Apex Court's Triple Talaq Verdict To Apply Retrospectively: Andhra Pradesh High Court Rejects Husband's 2016 Suit For Divorce Decree
The Andhra Pradesh High Court, while setting aside a trial court order and rejecting a husband's plaint for declaration of a divorce decree upon pronouncement of triple talaq, has ruled that the operation of the Supreme Court's decision in Shayara Bano v. Union of India and Others on triple talaq is retrospective in nature.
The high court was hearing a civil revision petition filed by the petitioner-wife against the order of the Principal Junior Civil Judge, Chilakaluripet dismissing her application for rejection of the respondent-husband’s plaint for obtaining a divorce decree, which was moved by him after pronouncing triple talaq.
While stating that the operation of Shayara Bano was to be retrospective and that the plaint of the husband now stood barred in light of the Supreme Court’s pronouncement during the pendency of the husband’s suit, a single bench of Justice V.R.K. Krupa Sagar said:
“Such declaration of law being retrospective in nature applies to the plaint in the present case where the Triple Talaq was claimed to have been pronounced by the husband on 08.04.2016. In such an event, allowing such plaint to undergo the process of trial is incorrect. By the time the judgment is proposed to be rendered on such a plaint, the law available for the Court would be that there was no Triple Talaq. Therefore, the view of the trial Court that the ratio in Shayara Bano’s case is not applicable retrospectively is incorrect.”
The court also said that law declared by the Supreme Court of India is law and it binds on all the Courts. "Triple Talaq is held against law and is considered to be unconstitutional and the statutory base for application of persona laws, which allow Triple Talaq, were held unconstitutional," it added.
The couple got married in 1999. On 08.04.2016, the respondent-husband pronounced talaq thrice, informing the petitioner-wife about the same through a letter dated 08.04.2016, which was served on her on 18.04.2016.
A cheque for an amount of Rs. 9,000 towards the iddat amount was also sent to his wife and the Anjuman Committee was also informed about their talaq.
Subsequently, the respondent-husband moved a suit praying for a decree declaring dissolution of their marriage. The wife filed her written statement questioning the correctness of the alleged Talaq, calling it illegal as per Muslim law.
During the pendency of the suit, the wife moved an interlocutory application under Order VII, Rule 11 read with Section 151 of the CPC praying for rejection of the husband’s plaint citing the Supreme Court’s decision in Shayara Bano declaring talaq-e-biddat as well as Section 2 of the Muslim Personal Law (Shariat) Application Act, 1937 to the extent of dissolution of marriage by triple talaq to be unconstitutional.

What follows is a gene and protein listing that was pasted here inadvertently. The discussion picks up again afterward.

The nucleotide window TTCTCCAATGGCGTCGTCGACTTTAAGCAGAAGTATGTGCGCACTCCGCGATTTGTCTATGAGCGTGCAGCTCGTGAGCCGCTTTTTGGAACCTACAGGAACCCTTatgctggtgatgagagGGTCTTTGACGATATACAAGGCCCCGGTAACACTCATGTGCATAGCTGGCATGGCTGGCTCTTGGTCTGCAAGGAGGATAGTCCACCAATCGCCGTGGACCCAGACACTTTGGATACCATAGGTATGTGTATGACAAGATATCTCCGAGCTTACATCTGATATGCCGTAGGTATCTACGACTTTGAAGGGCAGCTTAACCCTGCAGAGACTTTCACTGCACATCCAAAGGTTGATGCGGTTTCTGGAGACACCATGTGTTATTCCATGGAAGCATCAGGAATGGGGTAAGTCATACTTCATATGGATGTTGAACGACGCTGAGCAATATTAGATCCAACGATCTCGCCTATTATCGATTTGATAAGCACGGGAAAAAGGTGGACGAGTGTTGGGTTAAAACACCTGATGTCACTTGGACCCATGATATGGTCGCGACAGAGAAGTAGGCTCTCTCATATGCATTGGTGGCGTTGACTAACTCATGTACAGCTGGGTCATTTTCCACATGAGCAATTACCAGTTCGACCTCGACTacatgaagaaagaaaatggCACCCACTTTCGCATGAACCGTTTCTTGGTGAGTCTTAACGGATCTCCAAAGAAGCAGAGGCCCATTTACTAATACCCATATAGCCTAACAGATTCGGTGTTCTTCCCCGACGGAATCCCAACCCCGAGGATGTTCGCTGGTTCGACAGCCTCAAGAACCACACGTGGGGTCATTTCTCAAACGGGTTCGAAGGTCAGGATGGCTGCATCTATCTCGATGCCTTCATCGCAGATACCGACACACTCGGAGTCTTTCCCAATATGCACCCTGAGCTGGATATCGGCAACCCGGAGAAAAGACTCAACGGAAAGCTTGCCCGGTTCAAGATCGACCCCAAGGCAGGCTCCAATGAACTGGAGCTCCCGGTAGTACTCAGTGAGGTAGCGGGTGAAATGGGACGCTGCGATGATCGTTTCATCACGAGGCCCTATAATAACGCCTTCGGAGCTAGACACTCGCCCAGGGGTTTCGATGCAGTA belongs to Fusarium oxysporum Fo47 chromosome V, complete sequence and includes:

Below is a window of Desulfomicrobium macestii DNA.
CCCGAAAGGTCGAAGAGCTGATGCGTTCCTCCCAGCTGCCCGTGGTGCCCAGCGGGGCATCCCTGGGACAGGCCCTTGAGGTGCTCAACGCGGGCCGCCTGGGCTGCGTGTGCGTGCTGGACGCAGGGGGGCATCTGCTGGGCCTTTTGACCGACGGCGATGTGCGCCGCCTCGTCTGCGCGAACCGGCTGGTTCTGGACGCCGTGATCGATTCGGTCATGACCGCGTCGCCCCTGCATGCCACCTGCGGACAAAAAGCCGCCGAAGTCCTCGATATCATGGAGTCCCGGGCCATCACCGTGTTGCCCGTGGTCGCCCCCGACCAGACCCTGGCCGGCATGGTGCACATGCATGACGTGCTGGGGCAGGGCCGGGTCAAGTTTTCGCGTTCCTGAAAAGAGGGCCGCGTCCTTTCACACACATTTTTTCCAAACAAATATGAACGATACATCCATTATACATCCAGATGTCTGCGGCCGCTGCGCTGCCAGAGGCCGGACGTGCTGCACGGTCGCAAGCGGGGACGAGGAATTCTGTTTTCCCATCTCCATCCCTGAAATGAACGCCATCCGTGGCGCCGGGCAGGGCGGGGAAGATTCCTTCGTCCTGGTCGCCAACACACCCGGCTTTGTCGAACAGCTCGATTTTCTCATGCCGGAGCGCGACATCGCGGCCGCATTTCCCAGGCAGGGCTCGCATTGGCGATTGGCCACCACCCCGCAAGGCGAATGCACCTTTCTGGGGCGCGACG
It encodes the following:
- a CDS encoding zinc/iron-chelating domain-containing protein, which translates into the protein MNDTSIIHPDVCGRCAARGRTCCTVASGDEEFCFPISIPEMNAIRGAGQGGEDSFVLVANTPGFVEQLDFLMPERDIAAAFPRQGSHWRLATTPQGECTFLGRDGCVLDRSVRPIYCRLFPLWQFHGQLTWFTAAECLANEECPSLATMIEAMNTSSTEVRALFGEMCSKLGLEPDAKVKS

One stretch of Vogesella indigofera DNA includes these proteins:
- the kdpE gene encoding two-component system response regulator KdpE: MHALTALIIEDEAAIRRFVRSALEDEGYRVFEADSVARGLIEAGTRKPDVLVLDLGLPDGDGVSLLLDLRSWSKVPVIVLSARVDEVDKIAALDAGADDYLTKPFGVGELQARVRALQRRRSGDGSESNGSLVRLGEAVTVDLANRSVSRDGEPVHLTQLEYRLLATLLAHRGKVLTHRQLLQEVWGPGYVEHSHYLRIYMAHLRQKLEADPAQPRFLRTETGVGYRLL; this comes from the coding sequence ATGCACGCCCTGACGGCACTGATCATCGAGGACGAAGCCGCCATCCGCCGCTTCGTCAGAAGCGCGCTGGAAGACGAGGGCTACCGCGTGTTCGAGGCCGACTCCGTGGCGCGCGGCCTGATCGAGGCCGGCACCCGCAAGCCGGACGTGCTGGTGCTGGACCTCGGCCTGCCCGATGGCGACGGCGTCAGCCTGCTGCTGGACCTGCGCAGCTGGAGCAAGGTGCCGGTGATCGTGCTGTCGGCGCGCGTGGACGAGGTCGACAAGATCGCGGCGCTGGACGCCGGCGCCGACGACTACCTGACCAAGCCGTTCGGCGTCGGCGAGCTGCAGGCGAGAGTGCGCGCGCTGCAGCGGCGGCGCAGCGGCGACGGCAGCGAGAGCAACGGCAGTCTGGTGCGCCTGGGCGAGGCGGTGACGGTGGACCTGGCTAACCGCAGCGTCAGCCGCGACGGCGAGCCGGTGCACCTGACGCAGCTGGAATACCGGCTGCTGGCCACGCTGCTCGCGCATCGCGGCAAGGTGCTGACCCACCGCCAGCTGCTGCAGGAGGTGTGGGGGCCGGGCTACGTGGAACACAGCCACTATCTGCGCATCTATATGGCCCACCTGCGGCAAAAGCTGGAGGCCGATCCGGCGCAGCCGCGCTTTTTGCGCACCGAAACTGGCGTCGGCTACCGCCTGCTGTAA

The trial court, however, rejected her interlocutory application and stated that the alleged talaq was pronounced on 08.04.2016, after which the suit was filed by the husband praying for a decree on 04.11.2016. The pronouncement of the Supreme Court in Shayara Bano came only on 22.08.2017, by which time, the suit of the husband had already been pending for a year, said the court.
The trial court, accordingly proceeded with the trial and stated that since the plaint of the husband had already disclosed cause of action by the time the suit was filed, it could not be stated that the plaint was “barred by any law” as per Order VII Rule 11(d) of the CPC.
The High Court, while allowing the petition of the wife, stated that the operation of the verdict of the Supreme Court had retrospective effect in absence of any indication to the contrary. The Court said:
“In P.V. George v. State of Kerala, the Hon’ble Supreme Court of India stated that the law declared by the Supreme Court of India will have retrospective effect unless contrary is indicated in the judgment. A perusal of Shayara Bano’s case shows that there is no indication that the principles laid down therein would operate prospectively. Therefore, by virtue of the principle laid down in P.V. George’s case, the ratio in Shayara Bano’s case should be understood as one that is retrospective in nature.”
The Court, accordingly, ordered the plaint of the husband to be rejected in terms of Order VII, Rule 11 of the CPC. The Court also set aside the impugned order passed by the Civil Judge.
The court also placed reliance on Madhya Pradesh High Court’s decision in Mirza Fahim Beg v. Kahkasha Anjum, First Appeal No. 322 of 2018 and the Jammu & Kashmir and Ladakh High Court’s decision in Showkat Hussain v. Nazia Jeelani, 2019 SCC Online J&K 892.
Case Title: Shaik Jareena v. Shaik Dariyavali
Case No.: Civil Revision Petition No. 2477 of 2019
Citation: 2023 LiveLaw (AP) 3
Coram: Justice V.R.K. Krupa Sagar